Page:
Carbohydrates are the fastest source of energy for our body during running. Carbohydrates in the muscle and liver – glycogen stores – give us energy, just like fuel does to a car. It matters how full our tank is before departure. If we haven’t filled the storeroom properly, we might be subject to acidification, prone to injury, and concentration problems may arise. It is very common to lose muscle mass during running and for the immune system to weaken as well. Thus, after-sport regeneration is of paramount importance, which can be promoted with the right amount of nutrients consumed, and good timing. Because we are different and everyone has a different body, metabolism, and muscle, there’s no single diet for everyone. It is always based on our own experience and observation that we can create the right meal plan, so it is essential to be aware of the basics of good nutrition with long-term endurance training.
The basis of good nutrition is macros
Macro-nutrients are energy-providing proteins, fats and carbohydrates. Many people also classify water here because the body needs more of that too. In the case of long-distance runners and other endurance sports, it is extremely important to provide the necessary nutrients in the right proportion.
|55-62% of our daily energy needs should be consumed of carbohydrates, 15% of protein, and 20-25% of fat.|
Many people prefer to provide the need for macros per kilogram of the body weight, which in this case means 6-10 g/kg of carbohydrate. Because we are different, our body composition and metabolism are also different, so that also affects how much we need to consume. We should take it step-by-step: the diet of the previous period is the starting point and needs to be refined so it is easy to find the exact quantities and proportions for the tournaments. In the case of runners too, we start out from the fundamentals and raw materials of healthy nutrition, thus, the goal is for our body to get food in its most natural form. Of course, an athlete should consume everything in a different proportion and quantity from an average person – having a higher sugar intake, for example.
Runners get most of their energy from carbohydrates, so that is the most important fuel before training, and it has a key role in post-workout regeneration. Proteins are also very important for regeneration, as they are responsible for muscle maintenance, but also play an important role in the proper functioning of the immune and hormone system. By consuming fats, the body is supplied with high calorie nutrients that are required for the functioning of the hormone system and the absorption of fat-soluble vitamins.
In the case of athletes, it requires even more attention to ensure that the body gets the nutrients it needs every day. By filling up on vitamins and minerals, we can help the metabolic processes.
Forbidden foods for long-distance runners
Now let’s look at some of the foods we should avoid before training and trials.
Mushroom digestion is a very long, up to 10-hour process and puts a strain on the stomach. The chances of food poisoning are also frequent, so you should definitely avoid it before tournaments.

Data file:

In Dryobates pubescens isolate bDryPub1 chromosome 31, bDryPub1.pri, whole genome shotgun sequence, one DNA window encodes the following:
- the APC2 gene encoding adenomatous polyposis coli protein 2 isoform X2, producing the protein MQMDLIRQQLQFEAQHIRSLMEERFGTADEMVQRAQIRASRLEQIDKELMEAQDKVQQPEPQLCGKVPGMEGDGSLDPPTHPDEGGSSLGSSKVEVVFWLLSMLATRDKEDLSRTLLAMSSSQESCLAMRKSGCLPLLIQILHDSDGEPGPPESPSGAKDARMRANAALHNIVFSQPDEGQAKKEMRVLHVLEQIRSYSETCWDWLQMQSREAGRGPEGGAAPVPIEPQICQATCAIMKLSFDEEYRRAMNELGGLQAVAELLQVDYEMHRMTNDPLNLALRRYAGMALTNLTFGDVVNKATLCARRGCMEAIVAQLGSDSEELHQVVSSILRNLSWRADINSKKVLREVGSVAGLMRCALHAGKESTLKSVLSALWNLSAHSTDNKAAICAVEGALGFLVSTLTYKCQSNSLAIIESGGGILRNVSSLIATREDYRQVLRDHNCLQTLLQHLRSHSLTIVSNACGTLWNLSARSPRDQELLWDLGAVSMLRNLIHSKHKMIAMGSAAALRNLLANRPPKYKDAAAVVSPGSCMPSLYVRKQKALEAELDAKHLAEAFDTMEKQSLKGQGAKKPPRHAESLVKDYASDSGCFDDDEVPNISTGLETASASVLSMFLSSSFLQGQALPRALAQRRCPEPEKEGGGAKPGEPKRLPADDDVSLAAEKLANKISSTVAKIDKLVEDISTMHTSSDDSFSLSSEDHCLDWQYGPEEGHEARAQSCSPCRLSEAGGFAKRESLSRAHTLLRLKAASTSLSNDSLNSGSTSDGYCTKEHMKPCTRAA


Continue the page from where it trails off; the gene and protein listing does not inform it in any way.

Before competitions, high protein foods are also not recommended, especially red meat, but neither are duck and goose. Proteins and fats take unnecessary energy out of the body when these are consumed.
Cream and cheese
High fat content slows down the digestion process, so the body cannot fill glycogen stores quickly and efficiently. Professionals generally do not recommend drinking milk before running either, because of its mucilage-forming effect.
They stay in the stomach for about 4-5 hours, so the body gains energy from them very slowly. Because they have a relatively high protein and fiber content, and a bloating effect, it is worth avoiding them.
The most important rule is that we never test anything before competitions. Neither food nor supplements. These are always tested and presented to our body in training.
How many times a day to eat when you are preparing for a competition?
This question often arises and there is no specific answer. It depends on when you wake up and lie down, and how much you train. The correct number is between 4 and 6 meals. You may be training for 3-4 hours a day, in this case you can also add a meal in-between in the form of supplements. Digestion time of foods may be a key issue, because what the body uses the energy for when it comes to training makes a difference. In the case of runners, nutrient deficiency most often results in the form of weight loss or muscle loss. In this case, it is clear that energy consumption is much higher than intake, and protein replacement is also questionable – it is important for endurance athletes also to have the right amount of protein intake for muscle maintenance. Nutritional deficiencies may result in the weakening of the immune system, or diseases too, but they may also cause muscle spasms and acidification.
|The amount of nutrients required for exercise may be ensured by a properly assembled, balanced nutrition. This helps prevent spasms and acidification, losing weight or losing muscle, and the weakening of the immune system.|
Regularity is very important, as just like our car needs fuel to go, the body also needs a continuous supply of nutrients.
Take these dietary supplements for endurance sports.
In the days before a race, it is worth filling up our vitamin and mineral supply to eliminate potential muscle spasms. During training, we lose a lot of fluids and electrolytes by sweating. Sodium is a key electrolyte the deficiency of which can lead to fatigue, muscle spasms or even losing conscience. Potassium also plays an important role in regulating fluid and electrolyte balance. Magnesium is not only very important for our muscles but also plays a role in the regulation of the nervous system, the circulatory system and the cell membrane.
|With an isotonic drink, both carbohydrates and electrolytes can be replenished. The MultiSalt capsule is a very good choice – especially in the case of extreme pressure and sweating -to maintain the electrolyte balance.|